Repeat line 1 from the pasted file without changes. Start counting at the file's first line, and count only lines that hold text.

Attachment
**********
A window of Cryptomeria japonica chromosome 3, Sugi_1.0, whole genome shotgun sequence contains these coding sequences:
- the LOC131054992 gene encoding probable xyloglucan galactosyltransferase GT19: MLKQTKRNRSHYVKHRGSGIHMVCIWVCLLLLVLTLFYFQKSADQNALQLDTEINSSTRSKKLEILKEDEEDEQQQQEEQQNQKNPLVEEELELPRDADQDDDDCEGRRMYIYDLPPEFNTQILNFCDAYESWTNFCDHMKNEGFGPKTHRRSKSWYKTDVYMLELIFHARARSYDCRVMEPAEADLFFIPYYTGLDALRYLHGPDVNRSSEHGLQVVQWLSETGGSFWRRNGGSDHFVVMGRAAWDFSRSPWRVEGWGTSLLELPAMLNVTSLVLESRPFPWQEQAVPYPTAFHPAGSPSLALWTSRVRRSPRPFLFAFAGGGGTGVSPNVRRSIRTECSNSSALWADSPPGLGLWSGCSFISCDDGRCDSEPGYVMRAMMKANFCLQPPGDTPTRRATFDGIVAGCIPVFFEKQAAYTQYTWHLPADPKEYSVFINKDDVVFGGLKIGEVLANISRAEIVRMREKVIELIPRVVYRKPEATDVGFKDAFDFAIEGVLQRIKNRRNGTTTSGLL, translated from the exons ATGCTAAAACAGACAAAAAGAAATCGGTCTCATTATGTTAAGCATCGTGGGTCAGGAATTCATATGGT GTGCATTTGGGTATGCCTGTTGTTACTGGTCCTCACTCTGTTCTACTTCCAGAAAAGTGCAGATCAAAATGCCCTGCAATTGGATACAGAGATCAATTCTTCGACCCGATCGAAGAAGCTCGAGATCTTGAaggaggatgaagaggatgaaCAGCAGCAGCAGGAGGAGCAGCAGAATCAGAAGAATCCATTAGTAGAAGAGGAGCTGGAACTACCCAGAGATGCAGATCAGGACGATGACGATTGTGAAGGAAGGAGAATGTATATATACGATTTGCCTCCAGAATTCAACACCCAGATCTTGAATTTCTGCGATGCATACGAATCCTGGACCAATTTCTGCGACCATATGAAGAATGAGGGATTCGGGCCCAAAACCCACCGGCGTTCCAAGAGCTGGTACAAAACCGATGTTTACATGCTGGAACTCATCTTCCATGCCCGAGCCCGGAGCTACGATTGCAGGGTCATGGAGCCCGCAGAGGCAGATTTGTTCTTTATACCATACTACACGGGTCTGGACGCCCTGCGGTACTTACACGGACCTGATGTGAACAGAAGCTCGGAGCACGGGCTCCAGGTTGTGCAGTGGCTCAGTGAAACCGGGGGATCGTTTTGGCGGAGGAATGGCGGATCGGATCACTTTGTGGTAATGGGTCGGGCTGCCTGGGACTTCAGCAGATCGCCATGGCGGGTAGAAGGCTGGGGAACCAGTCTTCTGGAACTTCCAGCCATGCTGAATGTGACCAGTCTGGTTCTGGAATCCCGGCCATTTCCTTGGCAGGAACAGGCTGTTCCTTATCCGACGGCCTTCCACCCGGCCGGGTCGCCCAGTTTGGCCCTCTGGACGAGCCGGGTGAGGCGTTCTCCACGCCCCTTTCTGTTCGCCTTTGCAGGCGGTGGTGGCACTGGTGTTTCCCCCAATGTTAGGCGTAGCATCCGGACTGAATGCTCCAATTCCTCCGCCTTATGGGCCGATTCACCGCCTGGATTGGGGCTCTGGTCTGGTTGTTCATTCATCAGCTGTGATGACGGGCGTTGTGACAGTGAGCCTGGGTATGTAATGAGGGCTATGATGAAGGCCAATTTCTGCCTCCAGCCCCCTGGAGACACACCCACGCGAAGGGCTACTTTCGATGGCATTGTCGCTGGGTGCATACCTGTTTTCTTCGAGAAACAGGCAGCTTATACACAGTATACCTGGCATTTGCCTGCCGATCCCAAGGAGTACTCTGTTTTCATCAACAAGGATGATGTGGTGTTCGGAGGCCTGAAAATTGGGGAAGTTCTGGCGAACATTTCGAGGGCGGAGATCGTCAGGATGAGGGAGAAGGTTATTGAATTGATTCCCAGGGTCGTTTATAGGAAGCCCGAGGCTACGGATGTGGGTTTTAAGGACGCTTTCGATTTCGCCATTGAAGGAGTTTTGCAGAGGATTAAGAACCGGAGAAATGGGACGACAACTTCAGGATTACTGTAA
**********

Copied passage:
A window of Cryptomeria japonica chromosome 3, Sugi_1.0, whole genome shotgun sequence contains these coding sequences: